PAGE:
Commerce Gives U.S. Companies an Extra 90 Days to Cut Ties with Huawei

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“Some of the rural companies are dependent on Huawei, so we’re giving them a little more time to wean themselves off,” said Commerce Secretary Wilbur Ross.

The Commerce Department again extended the deadline for U.S. firms to sever ties with Huawei and its affiliates, saying rural companies need more time to extricate the Chinese telecom provider from their IT infrastructure.

In May, the department added Huawei and dozens of affiliates to its Entity List, effectively banning U.S. companies from doing business with the firm without explicit permission from the federal government. The measure was originally set to take effect May 20, but officials quickly issued a temporary general license that extended the deadline by 90 days.

The license was set to expire on Aug. 19, but Commerce Secretary Wilbur Ross announced the department would grant another 90-day extension. That means American businesses now have until Nov. 19 to cut ties with Huawei, a company the intelligence community believes is acting as a conduit for Chinese espionage.

“Some of the rural companies are dependent on Huawei, so we’re giving them a little more time to wean themselves off,” Ross said Monday in an interview on Fox Business

Specifically, the extension allows Huawei to continue providing software updates and patches for all “personal consumer electronic devices,” which include smartphones, tablets, smart watches, mobile hotspots and other personal telecom equipment, according to a post on the Federal Register. The measure also permits the company to continue supporting its existing U.S. networks and equipment through Nov. 19, and allows U.S. companies to continue selling certain products to Huawei during that period.

On Monday, the Commerce Department also said it added 46 new Huawei-connected groups to the Entity List, including 19 of the company’s Chinese holdings and 27 of its foreign affiliates. There are now more than 100 organizations and groups linked to Huawei on the list.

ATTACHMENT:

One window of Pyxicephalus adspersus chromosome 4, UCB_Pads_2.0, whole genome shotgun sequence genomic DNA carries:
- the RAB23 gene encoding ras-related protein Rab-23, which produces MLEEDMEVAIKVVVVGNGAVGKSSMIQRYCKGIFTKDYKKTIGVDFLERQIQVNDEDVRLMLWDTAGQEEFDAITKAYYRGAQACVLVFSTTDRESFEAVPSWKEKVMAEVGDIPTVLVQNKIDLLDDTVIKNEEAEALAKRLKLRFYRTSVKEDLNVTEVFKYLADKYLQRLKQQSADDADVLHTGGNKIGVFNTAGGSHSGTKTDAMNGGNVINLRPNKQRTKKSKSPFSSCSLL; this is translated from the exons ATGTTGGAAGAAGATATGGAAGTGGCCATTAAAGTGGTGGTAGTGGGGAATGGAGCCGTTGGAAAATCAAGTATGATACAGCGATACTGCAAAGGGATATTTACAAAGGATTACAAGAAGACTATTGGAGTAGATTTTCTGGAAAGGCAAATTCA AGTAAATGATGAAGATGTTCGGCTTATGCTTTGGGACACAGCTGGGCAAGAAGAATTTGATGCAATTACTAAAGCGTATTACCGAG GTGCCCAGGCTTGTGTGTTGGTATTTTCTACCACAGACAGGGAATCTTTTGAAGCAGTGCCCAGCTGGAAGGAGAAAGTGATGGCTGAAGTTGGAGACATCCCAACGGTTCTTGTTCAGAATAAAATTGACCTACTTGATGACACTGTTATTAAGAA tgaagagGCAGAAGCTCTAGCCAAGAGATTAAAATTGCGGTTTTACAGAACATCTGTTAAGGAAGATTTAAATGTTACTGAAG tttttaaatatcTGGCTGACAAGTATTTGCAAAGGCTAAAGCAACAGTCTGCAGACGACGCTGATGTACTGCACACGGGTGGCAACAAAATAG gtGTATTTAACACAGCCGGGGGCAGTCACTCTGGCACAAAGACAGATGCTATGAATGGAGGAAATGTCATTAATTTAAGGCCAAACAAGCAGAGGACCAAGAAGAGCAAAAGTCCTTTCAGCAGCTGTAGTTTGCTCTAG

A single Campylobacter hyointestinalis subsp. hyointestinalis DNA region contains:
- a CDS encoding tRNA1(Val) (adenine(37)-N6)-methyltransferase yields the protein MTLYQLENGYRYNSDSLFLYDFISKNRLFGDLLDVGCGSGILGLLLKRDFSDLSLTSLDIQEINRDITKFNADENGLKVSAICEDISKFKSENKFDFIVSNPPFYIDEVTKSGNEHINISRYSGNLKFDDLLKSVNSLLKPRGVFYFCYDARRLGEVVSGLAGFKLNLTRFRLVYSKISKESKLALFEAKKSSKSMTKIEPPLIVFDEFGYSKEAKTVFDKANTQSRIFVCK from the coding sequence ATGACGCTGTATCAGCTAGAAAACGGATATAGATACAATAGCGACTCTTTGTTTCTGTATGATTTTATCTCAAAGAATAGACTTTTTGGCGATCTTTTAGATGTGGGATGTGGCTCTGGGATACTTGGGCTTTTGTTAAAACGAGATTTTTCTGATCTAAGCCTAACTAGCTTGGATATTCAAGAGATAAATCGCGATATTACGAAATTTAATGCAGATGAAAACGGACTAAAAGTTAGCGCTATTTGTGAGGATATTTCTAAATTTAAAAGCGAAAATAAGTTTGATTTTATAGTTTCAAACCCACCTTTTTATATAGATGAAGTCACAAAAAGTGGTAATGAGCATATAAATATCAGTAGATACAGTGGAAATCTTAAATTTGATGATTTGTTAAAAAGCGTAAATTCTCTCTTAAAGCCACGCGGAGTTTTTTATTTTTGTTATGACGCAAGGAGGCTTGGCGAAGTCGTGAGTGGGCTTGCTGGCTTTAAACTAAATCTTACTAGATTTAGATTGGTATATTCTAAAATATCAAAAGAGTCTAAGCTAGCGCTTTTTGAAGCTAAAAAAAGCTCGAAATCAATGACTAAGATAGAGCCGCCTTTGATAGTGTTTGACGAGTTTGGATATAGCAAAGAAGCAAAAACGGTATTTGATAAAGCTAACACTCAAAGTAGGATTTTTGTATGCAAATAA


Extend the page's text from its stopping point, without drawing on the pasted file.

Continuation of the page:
The extension comes as government and industry officials voice concerns that U.S. companies, particularly those in rural communities, won’t be able to detach themselves from Huawei in time to meet federal deadlines.

In the 2019 National Defense Authorization Act, lawmakers prohibited the use of federal funds to purchase products from Huawei, ZTE and three other Chinese firms that intelligence officials deemed to be national security threats. The provision gave American businesses until 2021 to detach themselves from the Chinese companies, but in June, Office of Management and Budget Acting Director Russell Vought urged Congress to extend the deadline by two years.

In a letter to Vice President Mike Pence, Vought said that without an extension, there could be “a dramatic reduction” in the number of contractors able to legally do business with the government. Additionally, many federal grant recipients in rural areas rely on Huawei and other Chinese firms for cheap telecom equipment, and “the limited number of market options” may prevent them from meeting the government’s deadline.

The NDAA also prohibited federal agencies from purchasing telecommunications and video surveillance equipment from Huawei and the four other Chinese tech companies. The ban went into effect last week.